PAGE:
The South African Communist Party (SACP) was founded on 30 July 1921 during a conference that was held in Cape Town from 30 July to 1 August 1921. The party was established mainly by left-wing white socialists and workers who had personally experienced the struggles of the European working class during the first two decades of the 20th century. After the 1917 Bolshevik Revolution in Russia the class struggle in South Africa intensified. Initially, the new party was known as the Communist Party of South Africa (CPSA).
In 1950 the CPSA was banned by the ruling National Party (NP) in terms of the Suppression of Communism Act of 1950. In 1953 the party was re-established and, as a result, it changed its name to the South African Communist Party. Until the SACP’s unbanning in 1990 it was forced to operate underground. The well-known Afrikaner struggle activist and revolutionary, advocate Bram Fischer (1908-1975), was one of the prominent members of the party.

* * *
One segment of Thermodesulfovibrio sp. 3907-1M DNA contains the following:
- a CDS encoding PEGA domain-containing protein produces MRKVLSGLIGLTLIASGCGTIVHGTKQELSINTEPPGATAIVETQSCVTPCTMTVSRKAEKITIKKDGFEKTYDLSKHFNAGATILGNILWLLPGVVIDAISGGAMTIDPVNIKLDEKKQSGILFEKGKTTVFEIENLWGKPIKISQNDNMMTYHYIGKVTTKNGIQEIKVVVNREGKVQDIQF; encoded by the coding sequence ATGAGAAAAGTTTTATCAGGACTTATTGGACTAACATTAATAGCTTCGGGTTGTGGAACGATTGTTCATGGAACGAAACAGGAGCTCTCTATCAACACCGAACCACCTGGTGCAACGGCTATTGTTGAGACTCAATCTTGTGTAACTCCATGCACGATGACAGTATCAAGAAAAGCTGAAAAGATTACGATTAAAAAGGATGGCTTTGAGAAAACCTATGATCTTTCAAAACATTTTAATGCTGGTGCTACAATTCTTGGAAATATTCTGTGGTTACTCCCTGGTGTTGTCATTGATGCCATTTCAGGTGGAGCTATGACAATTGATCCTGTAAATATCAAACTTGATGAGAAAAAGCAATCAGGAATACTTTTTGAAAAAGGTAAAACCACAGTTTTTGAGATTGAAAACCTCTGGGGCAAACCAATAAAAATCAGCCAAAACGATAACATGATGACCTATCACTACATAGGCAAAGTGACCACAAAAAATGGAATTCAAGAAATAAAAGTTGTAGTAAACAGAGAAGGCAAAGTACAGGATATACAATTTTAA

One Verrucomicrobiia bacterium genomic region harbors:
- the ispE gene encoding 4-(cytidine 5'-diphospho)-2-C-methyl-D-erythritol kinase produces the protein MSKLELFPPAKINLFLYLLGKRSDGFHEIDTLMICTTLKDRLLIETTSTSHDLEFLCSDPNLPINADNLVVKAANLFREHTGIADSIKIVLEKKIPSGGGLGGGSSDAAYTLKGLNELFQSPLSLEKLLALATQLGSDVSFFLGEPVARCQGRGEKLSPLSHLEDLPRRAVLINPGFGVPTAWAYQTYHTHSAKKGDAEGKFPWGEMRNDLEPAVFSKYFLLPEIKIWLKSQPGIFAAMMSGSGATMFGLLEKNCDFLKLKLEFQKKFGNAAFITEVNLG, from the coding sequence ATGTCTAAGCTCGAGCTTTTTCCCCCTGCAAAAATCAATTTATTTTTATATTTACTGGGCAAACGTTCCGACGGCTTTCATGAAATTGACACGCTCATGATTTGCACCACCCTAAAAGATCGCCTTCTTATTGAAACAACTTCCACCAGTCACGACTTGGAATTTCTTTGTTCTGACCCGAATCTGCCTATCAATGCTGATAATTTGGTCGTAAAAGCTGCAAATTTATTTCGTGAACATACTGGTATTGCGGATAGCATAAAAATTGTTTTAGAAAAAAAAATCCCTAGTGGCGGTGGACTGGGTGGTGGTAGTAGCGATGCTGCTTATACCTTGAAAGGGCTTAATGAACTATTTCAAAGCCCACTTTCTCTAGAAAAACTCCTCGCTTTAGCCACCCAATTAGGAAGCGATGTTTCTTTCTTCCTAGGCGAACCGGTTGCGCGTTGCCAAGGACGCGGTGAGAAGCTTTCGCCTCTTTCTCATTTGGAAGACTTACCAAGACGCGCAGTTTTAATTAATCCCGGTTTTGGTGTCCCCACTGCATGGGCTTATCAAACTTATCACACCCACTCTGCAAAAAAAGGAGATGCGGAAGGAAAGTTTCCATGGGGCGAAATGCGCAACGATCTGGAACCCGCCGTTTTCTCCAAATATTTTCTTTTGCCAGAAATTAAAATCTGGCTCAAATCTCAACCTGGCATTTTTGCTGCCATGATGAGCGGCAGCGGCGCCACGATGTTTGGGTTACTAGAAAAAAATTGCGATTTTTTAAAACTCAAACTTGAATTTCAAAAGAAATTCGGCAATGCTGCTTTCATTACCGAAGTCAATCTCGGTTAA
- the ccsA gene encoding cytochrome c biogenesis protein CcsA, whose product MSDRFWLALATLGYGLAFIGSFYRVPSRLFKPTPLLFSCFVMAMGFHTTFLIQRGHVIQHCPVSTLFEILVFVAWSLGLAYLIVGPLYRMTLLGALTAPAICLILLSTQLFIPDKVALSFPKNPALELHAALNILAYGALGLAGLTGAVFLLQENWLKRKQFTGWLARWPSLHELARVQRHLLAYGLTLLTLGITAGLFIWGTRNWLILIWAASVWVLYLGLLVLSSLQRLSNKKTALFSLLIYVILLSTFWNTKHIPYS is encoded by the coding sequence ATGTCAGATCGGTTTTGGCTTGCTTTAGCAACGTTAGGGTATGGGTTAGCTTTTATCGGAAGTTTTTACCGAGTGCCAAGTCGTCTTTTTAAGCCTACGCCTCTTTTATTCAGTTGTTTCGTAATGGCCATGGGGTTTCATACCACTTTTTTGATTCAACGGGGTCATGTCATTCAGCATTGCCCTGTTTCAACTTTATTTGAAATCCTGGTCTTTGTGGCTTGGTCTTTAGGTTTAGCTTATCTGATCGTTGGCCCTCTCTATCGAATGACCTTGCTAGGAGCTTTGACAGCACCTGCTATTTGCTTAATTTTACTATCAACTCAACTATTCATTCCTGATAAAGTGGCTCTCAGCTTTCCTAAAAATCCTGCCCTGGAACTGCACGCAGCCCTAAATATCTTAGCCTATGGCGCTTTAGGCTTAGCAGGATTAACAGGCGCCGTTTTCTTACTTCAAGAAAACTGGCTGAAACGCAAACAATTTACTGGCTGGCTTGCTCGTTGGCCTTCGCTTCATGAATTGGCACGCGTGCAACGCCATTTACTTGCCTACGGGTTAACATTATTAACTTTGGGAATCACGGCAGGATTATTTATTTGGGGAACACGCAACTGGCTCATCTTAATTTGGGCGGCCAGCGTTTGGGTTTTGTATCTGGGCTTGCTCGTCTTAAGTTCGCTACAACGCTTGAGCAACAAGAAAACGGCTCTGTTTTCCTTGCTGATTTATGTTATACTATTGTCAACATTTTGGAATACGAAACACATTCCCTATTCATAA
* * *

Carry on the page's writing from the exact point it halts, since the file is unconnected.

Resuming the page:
Since its founding the CPSA/ SACP has endorsed socialism and dedicated itself to the transformation of South Africa’s political and economic landscape. Throughout its history the CPSA/ SACP operated in conjunction with trade unions and other political organisations, notably the African National Congress (ANC). Today the SACP is a partner in the so-called Tripartite Alliance of the Congress of South African Trade Unions (Cosatu) and the ANC. The SACP states in its constitution that it is ‘guided by those principles of Marxism-Leninism’ and the ‘ultimate aim of the SACP is to build a communist society in which all forms of exploitation of one person by another will end and in which all the products of human endeavour will be distributed according to need’.
Text: Dr Derek du Bruyn